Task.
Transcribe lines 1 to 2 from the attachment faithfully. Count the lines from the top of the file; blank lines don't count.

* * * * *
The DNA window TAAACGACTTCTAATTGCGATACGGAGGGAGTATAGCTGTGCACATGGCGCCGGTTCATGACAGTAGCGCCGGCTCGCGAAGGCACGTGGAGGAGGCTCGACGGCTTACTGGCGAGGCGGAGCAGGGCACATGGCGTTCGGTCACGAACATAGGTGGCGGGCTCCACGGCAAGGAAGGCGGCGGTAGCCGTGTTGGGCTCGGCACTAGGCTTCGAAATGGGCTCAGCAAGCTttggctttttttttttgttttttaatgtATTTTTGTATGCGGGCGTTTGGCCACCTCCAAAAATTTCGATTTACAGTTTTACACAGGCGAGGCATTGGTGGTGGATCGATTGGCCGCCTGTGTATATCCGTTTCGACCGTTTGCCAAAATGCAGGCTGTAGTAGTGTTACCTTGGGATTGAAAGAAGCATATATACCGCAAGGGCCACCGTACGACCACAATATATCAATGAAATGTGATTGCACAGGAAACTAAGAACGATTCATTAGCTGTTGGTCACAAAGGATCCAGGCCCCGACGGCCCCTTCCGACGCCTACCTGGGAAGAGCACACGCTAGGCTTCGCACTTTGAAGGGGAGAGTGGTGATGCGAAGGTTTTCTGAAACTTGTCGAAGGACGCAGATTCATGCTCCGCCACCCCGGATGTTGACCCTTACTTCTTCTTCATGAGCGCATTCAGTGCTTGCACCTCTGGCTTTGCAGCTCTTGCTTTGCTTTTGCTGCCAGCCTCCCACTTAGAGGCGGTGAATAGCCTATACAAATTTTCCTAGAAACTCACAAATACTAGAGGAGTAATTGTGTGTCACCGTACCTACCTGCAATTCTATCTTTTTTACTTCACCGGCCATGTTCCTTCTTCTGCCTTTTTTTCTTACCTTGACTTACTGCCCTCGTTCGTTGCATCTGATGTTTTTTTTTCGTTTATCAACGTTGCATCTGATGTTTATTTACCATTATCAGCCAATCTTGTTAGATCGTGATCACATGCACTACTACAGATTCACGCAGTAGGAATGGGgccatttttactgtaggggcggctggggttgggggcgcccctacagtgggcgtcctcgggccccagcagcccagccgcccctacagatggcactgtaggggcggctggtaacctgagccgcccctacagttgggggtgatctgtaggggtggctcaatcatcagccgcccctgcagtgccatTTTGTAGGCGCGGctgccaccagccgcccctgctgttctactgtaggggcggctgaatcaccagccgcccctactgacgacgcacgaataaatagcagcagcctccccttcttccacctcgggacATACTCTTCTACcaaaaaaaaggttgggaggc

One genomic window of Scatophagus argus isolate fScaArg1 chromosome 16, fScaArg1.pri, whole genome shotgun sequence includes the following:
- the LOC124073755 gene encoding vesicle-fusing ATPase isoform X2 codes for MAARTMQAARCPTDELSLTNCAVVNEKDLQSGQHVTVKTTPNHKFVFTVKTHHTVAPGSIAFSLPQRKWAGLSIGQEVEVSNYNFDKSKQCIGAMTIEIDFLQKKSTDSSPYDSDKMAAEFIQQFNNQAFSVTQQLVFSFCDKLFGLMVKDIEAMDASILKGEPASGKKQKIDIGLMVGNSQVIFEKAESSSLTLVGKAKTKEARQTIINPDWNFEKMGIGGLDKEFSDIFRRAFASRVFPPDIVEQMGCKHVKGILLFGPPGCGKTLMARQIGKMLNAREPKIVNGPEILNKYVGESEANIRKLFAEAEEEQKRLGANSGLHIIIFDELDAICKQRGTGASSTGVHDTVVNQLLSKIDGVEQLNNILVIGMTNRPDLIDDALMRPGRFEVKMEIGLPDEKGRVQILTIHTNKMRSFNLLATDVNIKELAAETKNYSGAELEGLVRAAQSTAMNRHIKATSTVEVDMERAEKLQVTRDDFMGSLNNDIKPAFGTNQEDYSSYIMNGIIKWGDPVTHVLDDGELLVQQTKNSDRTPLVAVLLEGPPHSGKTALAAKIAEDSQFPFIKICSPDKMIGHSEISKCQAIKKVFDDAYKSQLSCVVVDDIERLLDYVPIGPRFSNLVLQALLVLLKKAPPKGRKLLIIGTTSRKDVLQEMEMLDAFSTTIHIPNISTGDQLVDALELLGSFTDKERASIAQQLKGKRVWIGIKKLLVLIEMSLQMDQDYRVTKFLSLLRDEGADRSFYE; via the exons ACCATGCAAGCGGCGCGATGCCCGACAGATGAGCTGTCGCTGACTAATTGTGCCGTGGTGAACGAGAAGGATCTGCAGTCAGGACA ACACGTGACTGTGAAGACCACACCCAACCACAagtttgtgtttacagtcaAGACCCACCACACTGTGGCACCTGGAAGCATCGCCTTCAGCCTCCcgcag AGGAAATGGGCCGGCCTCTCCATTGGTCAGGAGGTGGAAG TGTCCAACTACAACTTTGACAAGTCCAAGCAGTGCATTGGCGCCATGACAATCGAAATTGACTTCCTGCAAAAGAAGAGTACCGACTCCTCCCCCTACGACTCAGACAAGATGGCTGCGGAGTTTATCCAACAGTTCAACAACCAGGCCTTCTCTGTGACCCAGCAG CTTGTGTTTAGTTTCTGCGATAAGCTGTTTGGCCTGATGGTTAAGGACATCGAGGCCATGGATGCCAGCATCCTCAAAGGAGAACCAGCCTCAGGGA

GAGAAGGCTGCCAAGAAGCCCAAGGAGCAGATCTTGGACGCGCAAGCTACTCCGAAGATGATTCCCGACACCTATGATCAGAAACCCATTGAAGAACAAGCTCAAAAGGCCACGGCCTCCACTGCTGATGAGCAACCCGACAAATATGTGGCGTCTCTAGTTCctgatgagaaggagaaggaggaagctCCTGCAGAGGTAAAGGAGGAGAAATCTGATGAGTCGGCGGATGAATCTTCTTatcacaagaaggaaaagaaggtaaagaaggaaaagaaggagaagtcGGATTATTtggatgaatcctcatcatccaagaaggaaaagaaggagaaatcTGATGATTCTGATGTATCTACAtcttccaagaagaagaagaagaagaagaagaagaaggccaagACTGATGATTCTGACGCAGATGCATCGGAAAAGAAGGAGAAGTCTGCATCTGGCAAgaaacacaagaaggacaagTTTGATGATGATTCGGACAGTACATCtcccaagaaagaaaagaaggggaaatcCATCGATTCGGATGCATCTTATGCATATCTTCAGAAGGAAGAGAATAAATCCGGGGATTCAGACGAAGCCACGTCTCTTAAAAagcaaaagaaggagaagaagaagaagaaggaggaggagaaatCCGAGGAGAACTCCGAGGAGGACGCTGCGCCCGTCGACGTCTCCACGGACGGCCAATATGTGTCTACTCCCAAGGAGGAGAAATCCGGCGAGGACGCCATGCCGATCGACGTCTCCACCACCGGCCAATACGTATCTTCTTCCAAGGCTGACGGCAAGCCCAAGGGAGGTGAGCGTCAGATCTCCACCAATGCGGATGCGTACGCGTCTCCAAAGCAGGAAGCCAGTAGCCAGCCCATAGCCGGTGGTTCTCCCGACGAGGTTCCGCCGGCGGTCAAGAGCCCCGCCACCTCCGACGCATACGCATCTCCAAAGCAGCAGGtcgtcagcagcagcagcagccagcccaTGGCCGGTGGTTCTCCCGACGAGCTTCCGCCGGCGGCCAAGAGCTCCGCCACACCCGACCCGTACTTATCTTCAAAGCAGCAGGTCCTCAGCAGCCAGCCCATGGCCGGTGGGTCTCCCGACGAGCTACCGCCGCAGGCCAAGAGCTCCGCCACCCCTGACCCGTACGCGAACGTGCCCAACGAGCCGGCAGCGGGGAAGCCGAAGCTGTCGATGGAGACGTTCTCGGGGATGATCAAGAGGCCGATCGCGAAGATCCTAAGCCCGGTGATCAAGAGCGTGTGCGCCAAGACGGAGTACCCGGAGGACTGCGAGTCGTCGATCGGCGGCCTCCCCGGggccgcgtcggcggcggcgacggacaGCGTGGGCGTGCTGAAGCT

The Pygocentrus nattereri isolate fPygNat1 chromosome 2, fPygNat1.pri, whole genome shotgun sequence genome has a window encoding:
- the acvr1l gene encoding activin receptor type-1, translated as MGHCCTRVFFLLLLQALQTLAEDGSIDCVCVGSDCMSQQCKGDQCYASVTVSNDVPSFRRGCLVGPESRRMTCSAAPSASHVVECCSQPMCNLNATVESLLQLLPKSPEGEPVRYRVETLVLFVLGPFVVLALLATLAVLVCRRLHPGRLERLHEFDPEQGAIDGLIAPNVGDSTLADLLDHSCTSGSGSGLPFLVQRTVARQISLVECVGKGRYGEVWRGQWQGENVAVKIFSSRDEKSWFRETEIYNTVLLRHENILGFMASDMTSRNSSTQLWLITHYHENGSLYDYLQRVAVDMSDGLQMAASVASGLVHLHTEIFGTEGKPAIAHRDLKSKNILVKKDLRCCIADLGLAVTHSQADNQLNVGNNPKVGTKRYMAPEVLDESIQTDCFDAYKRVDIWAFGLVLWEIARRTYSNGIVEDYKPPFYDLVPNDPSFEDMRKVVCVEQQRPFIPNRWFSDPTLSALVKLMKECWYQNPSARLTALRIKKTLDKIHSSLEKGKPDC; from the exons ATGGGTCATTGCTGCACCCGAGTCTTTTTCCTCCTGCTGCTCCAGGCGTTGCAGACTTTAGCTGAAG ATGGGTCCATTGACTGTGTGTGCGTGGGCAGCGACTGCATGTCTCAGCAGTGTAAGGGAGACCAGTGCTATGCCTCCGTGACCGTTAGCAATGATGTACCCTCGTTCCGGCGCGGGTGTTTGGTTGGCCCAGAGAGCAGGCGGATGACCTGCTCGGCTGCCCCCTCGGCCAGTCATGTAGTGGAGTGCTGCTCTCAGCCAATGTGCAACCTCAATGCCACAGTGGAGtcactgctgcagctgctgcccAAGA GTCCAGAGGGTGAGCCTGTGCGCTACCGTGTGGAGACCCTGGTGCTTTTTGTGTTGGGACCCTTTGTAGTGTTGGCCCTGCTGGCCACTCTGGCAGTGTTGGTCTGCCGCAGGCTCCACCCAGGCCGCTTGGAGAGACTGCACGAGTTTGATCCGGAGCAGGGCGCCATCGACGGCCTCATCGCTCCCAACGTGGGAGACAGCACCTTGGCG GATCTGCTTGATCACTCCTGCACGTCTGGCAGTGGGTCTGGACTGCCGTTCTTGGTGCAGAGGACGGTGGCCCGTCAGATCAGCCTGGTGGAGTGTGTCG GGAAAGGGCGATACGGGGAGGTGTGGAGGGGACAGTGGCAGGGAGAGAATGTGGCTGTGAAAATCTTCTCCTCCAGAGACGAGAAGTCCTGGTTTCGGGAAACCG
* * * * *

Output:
The DNA window TAAACGACTTCTAATTGCGATACGGAGGGAGTATAGCTGTGCACATGGCGCCGGTTCATGACAGTAGCGCCGGCTCGCGAAGGCACGTGGAGGAGGCTCGACGGCTTACTGGCGAGGCGGAGCAGGGCACATGGCGTTCGGTCACGAACATAGGTGGCGGGCTCCACGGCAAGGAAGGCGGCGGTAGCCGTGTTGGGCTCGGCACTAGGCTTCGAAATGGGCTCAGCAAGCTttggctttttttttttgttttttaatgtATTTTTGTATGCGGGCGTTTGGCCACCTCCAAAAATTTCGATTTACAGTTTTACACAGGCGAGGCATTGGTGGTGGATCGATTGGCCGCCTGTGTATATCCGTTTCGACCGTTTGCCAAAATGCAGGCTGTAGTAGTGTTACCTTGGGATTGAAAGAAGCATATATACCGCAAGGGCCACCGTACGACCACAATATATCAATGAAATGTGATTGCACAGGAAACTAAGAACGATTCATTAGCTGTTGGTCACAAAGGATCCAGGCCCCGACGGCCCCTTCCGACGCCTACCTGGGAAGAGCACACGCTAGGCTTCGCACTTTGAAGGGGAGAGTGGTGATGCGAAGGTTTTCTGAAACTTGTCGAAGGACGCAGATTCATGCTCCGCCACCCCGGATGTTGACCCTTACTTCTTCTTCATGAGCGCATTCAGTGCTTGCACCTCTGGCTTTGCAGCTCTTGCTTTGCTTTTGCTGCCAGCCTCCCACTTAGAGGCGGTGAATAGCCTATACAAATTTTCCTAGAAACTCACAAATACTAGAGGAGTAATTGTGTGTCACCGTACCTACCTGCAATTCTATCTTTTTTACTTCACCGGCCATGTTCCTTCTTCTGCCTTTTTTTCTTACCTTGACTTACTGCCCTCGTTCGTTGCATCTGATGTTTTTTTTTCGTTTATCAACGTTGCATCTGATGTTTATTTACCATTATCAGCCAATCTTGTTAGATCGTGATCACATGCACTACTACAGATTCACGCAGTAGGAATGGGgccatttttactgtaggggcggctggggttgggggcgcccctacagtgggcgtcctcgggccccagcagcccagccgcccctacagatggcactgtaggggcggctggtaacctgagccgcccctacagttgggggtgatctgtaggggtggctcaatcatcagccgcccctgcagtgccatTTTGTAGGCGCGGctgccaccagccgcccctgctgttctactgtaggggcggctgaatcaccagccgcccctactgacgacgcacgaataaatagcagcagcctccccttcttccacctcgggacATACTCTTCTACcaaaaaaaaggttgggaggc

One genomic window of Scatophagus argus isolate fScaArg1 chromosome 16, fScaArg1.pri, whole genome shotgun sequence includes the following: